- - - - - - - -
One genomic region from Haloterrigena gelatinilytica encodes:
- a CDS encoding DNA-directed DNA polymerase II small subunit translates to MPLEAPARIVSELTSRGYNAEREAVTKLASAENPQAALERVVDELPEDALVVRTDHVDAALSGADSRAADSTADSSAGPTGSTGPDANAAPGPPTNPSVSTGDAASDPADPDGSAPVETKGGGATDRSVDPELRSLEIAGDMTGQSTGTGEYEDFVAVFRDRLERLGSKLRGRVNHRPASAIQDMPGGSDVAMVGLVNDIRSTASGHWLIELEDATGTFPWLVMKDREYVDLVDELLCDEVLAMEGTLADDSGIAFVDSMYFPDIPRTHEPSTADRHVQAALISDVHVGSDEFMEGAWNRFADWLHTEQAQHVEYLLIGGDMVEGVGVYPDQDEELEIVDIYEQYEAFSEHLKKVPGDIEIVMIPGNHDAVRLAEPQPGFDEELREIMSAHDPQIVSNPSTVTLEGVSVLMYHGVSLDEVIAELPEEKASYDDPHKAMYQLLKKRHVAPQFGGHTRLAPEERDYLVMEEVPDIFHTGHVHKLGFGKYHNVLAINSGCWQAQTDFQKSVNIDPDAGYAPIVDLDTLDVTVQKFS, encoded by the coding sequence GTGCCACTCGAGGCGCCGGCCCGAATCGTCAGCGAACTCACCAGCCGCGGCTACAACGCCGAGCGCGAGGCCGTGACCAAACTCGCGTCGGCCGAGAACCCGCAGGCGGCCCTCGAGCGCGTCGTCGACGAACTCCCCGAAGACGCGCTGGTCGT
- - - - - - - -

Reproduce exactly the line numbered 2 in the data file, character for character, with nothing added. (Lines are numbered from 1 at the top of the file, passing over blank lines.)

- a CDS encoding DNA-directed DNA polymerase II small subunit translates to MPLEAPARIVSELTSRGYNAEREAVTKLASAENPQAALERVVDELPEDALVVRTDHVDAALSGADSRAADSTADSSAGPTGSTGPDANAAPGPPTNPSVSTGDAASDPADPDGSAPVETKGGGATDRSVDPELRSLEIAGDMTGQSTGTGEYEDFVAVFRDRLERLGSKLRGRVNHRPASAIQDMPGGSDVAMVGLVNDIRSTASGHWLIELEDATGTFPWLVMKDREYVDLVDELLCDEVLAMEGTLADDSGIAFVDSMYFPDIPRTHEPSTADRHVQAALISDVHVGSDEFMEGAWNRFADWLHTEQAQHVEYLLIGGDMVEGVGVYPDQDEELEIVDIYEQYEAFSEHLKKVPGDIEIVMIPGNHDAVRLAEPQPGFDEELREIMSAHDPQIVSNPSTVTLEGVSVLMYHGVSLDEVIAELPEEKASYDDPHKAMYQLLKKRHVAPQFGGHTRLAPEERDYLVMEEVPDIFHTGHVHKLGFGKYHNVLAINSGCWQAQTDFQKSVNIDPDAGYAPIVDLDTLDVTVQKFS, encoded by the coding sequence GTGCCACTCGAGGCGCCGGCCCGAATCGTCAGCGAACTCACCAGCCGCGGCTACAACGCCGAGCGCGAGGCCGTGACCAAACTCGCGTCGGCCGAGAACCCGCAGGCGGCCCTCGAGCGCGTCGTCGACGAACTCCCCGAAGACGCGCTGGTCGT